Marie Thomas and fatigue research

Marie Thomas and fatigue research

Marie Thomas and fatigue research

Marie Thomas, member of the new Psychology Centre for Health and Cognition, discusses her research into chronic fatigue.

Fatigue is a fascinating topic to research because we can all identify with it. There are two types of fatigue - physical and mental - and we are all aware of how these present. If we go for a run, do some serious cleaning or gardening, for example, we feel physically fatigued. When we stay up late and do not get enough sleep, or studied too hard, we feel mentally fatigued. Infectious diseases such as influenza and glandular fever can result in our joints aching and legs feeling heavy. In addition, these illnesses can create a mental fog where the person feels as if they are not thinking clearly.

We have all experienced fatigue in our lives. From the point of view of a clinician or, in my case, a researcher, the problem is that fatigue, like many other sensations such as pain, is subjective in nature. What is tiredness to one person could be interpreted as exhaustion by another. This makes it difficult to quantify or measure. It is a bit like the conundrum of measuring quality of life – we all come at it from our own perspective.

Fatigue vs chronic fatigue

Fatigue can be the result of physical or mental exertion (acute), as we have seen, or it can be due to illness. In the case of influenza, the fatigue experienced is relatively short lived. As our bodies recover from the assault on our body of a virus, fatigue resolves, and we return to our usual functioning. This can take up to six months in the case of glandular fever. If fatigue is still present after this 6-month cut-off, it is considered persistent or chronic in nature. In Chronic Fatigue Syndrome (CFS) (sometimes referred to as myalgic encephalomyelitis or ME), mental and physical symptoms of fatigue can persist for several years without change.

When we talk about chronic fatigue (CF), we are referring to physical and mental fatigue that is not resolved by rest. It is something tangibly different and more severe from the fatigue most of us feel. People with CF do not experience restorative sleep and do not feel refreshed when waking. Symptoms associated with mental fatigue include poor concentration and problems with everyday memory. This means that individuals have difficulties reading books – they find themselves re-reading the same paragraph over and over again. They also find it a challenge to follow complicated plot lines on TV or in films.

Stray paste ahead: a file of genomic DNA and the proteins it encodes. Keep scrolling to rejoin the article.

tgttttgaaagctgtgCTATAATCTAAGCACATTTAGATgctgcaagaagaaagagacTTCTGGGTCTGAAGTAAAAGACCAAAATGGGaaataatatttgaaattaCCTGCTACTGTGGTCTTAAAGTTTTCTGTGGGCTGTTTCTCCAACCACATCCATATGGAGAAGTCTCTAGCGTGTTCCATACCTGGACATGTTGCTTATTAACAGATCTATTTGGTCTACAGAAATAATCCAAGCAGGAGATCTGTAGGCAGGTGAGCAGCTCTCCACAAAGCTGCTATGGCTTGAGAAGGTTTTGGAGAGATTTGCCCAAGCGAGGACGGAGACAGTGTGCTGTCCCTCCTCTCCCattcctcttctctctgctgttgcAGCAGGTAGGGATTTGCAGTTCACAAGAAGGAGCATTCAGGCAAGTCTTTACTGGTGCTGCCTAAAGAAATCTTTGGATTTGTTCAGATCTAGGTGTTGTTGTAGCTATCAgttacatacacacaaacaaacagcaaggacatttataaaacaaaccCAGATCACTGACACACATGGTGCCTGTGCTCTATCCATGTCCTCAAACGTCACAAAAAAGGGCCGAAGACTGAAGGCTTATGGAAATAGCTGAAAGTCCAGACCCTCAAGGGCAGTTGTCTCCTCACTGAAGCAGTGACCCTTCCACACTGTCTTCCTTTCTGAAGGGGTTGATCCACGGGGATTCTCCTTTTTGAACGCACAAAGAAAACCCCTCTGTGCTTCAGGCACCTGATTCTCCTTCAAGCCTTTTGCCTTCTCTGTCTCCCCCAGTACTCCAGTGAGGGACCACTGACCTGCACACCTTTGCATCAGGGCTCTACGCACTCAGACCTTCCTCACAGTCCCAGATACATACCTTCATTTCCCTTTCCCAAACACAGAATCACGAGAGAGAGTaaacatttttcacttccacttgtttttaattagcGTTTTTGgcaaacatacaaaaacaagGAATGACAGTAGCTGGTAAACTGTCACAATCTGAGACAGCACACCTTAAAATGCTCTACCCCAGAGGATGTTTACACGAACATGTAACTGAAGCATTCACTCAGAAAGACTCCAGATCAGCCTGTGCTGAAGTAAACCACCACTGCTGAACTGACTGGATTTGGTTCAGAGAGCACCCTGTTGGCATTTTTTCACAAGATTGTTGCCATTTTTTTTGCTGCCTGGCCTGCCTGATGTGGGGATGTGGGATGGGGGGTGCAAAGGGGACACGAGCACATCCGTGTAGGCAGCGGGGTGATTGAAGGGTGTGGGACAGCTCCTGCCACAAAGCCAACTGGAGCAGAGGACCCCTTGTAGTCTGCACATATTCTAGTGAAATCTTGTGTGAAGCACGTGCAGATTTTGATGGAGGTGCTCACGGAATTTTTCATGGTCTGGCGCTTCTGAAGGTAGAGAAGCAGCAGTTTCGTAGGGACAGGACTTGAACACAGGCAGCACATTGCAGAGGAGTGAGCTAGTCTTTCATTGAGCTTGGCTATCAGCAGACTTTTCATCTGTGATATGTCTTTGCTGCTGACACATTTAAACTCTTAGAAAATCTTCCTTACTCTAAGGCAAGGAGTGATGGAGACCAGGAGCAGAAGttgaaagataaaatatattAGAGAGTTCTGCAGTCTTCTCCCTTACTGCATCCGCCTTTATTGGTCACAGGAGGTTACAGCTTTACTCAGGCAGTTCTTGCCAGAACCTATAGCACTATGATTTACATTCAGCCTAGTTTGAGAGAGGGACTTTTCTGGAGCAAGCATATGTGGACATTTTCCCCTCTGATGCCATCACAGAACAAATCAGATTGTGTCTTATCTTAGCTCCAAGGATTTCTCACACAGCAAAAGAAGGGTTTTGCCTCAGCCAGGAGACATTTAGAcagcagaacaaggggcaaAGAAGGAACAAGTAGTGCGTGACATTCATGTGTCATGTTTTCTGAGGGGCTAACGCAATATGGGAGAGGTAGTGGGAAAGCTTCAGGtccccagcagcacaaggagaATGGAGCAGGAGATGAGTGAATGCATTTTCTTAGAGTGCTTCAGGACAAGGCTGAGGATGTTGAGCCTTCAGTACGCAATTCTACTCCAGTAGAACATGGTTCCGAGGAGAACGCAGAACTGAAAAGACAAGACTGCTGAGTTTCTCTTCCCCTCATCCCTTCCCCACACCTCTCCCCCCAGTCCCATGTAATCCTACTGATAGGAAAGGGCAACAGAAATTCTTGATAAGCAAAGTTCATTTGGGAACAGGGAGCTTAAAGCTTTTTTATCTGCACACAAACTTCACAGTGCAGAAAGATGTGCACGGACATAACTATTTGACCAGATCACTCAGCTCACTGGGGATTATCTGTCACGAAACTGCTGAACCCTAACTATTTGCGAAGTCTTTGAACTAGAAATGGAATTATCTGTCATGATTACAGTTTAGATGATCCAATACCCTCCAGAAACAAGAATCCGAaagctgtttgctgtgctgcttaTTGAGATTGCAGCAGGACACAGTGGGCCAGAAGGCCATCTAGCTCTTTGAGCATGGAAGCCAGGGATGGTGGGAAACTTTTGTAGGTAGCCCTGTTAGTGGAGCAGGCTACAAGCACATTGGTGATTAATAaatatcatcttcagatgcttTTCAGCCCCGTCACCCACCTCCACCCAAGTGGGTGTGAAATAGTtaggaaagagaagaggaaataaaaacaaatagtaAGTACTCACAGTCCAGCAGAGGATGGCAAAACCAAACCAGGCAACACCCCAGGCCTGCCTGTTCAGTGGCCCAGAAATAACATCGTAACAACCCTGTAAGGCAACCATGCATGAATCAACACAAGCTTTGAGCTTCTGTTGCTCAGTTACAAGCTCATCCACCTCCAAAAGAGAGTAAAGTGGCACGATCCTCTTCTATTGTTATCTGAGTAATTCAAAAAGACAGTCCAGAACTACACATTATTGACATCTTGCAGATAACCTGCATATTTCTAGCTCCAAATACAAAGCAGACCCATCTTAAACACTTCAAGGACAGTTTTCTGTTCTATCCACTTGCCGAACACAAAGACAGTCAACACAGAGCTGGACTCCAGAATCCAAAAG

Management and intervention

Fatigue that is chronic in nature can seriously affect quality of life. It can, however, be managed. Cognitive behavioural techniques have been shown to be effective. For some, a negative link is made between fatigue and physical exertion, and this can act as a barrier. By overcoming any negative associations, a person is able to gradually increase their exercise levels and reduce their levels of fatigue. My research into CFS has largely focused on such approaches, measuring fatigue subjectively and objectively through a combination of questionnaires and computer tasks. These measures were then used to evaluate recovery following the intervention.

We now find that chronic fatigue crops up more and more in a range of long-term conditions. The fatigue experienced is such cases is separate from the underlying condition. Research is ongoing to see if we can measure fatigue and its associated symptoms across a range of diagnoses. We began by looking at developmental coordination disorder (DCD) – a neurodevelopmental disorder affecting fine motor movement and coordination – and found that the profile here was similar to that seen in CFS. We are now looking more widely at neurodegenerative disorders, namely multiple sclerosis, Parkinson’s disease and early stage dementia.

Find out more

To learn more about Marie's research, and the work of others in the areas of psychology, health and cognition, visit Bath Spa's Psychology Centre for Health and Cognition

Disclaimer: The Bath Spa blog is a platform for individual voices and views from the University's community. Any views or opinions represented in individual posts are personal, belonging solely to the author of that post, and do not represent the views of other Bath Spa staff, or Bath Spa University as an institution.



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